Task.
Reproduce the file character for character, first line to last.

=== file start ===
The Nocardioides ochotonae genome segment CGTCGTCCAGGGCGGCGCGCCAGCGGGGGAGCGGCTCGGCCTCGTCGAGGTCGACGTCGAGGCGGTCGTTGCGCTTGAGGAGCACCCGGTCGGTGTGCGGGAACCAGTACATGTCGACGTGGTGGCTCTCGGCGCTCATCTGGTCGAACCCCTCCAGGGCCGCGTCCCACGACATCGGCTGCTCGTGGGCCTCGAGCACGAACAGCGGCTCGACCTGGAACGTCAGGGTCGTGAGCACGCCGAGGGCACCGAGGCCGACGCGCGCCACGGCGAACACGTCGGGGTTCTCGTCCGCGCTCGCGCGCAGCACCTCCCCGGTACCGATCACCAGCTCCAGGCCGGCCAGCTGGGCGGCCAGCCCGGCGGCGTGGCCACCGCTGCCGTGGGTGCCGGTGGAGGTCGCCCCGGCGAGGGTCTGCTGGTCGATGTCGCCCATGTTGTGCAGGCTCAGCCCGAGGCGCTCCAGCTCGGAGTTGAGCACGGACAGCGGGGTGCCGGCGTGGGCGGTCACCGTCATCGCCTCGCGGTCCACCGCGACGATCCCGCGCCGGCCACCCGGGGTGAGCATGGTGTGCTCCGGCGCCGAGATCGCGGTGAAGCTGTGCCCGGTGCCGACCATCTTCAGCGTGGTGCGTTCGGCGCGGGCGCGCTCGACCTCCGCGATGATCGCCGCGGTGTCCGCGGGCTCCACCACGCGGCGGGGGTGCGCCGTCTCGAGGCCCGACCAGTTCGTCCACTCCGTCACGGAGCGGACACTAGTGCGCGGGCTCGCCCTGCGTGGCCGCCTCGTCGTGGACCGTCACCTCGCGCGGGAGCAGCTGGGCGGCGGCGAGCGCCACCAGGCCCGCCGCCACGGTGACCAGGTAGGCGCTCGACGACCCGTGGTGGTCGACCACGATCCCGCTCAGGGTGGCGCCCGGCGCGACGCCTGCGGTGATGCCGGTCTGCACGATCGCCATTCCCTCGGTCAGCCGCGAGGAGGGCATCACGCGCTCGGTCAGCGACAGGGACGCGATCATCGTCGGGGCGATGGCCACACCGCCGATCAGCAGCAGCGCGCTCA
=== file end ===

The Nocardioides ochotonae genome segment CGTCGTCCAGGGCGGCGCGCCAGCGGGGGAGCGGCTCGGCCTCGTCGAGGTCGACGTCGAGGCGGTCGTTGCGCTTGAGGAGCACCCGGTCGGTGTGCGGGAACCAGTACATGTCGACGTGGTGGCTCTCGGCGCTCATCTGGTCGAACCCCTCCAGGGCCGCGTCCCACGACATCGGCTGCTCGTGGGCCTCGAGCACGAACAGCGGCTCGACCTGGAACGTCAGGGTCGTGAGCACGCCGAGGGCACCGAGGCCGACGCGCGCCACGGCGAACACGTCGGGGTTCTCGTCCGCGCTCGCGCGCAGCACCTCCCCGGTACCGATCACCAGCTCCAGGCCGGCCAGCTGGGCGGCCAGCCCGGCGGCGTGGCCACCGCTGCCGTGGGTGCCGGTGGAGGTCGCCCCGGCGAGGGTCTGCTGGTCGATGTCGCCCATGTTGTGCAGGCTCAGCCCGAGGCGCTCCAGCTCGGAGTTGAGCACGGACAGCGGGGTGCCGGCGTGGGCGGTCACCGTCATCGCCTCGCGGTCCACCGCGACGATCCCGCGCCGGCCACCCGGGGTGAGCATGGTGTGCTCCGGCGCCGAGATCGCGGTGAAGCTGTGCCCGGTGCCGACCATCTTCAGCGTGGTGCGTTCGGCGCGGGCGCGCTCGACCTCCGCGATGATCGCCGCGGTGTCCGCGGGCTCCACCACGCGGCGGGGGTGCGCCGTCTCGAGGCCCGACCAGTTCGTCCACTCCGTCACGGAGCGGACACTAGTGCGCGGGCTCGCCCTGCGTGGCCGCCTCGTCGTGGACCGTCACCTCGCGCGGGAGCAGCTGGGCGGCGGCGAGCGCCACCAGGCCCGCCGCCACGGTGACCAGGTAGGCGCTCGACGACCCGTGGTGGTCGACCACGATCCCGCTCAGGGTGGCGCCCGGCGCGACGCCTGCGGTGATGCCGGTCTGCACGATCGCCATTCCCTCGGTCAGCCGCGAGGAGGGCATCACGCGCTCGGTCAGCGACAGGGACGCGATCATCGTCGGGGCGATGGCCACACCGCCGATCAGCAGCAGCGCGCTCA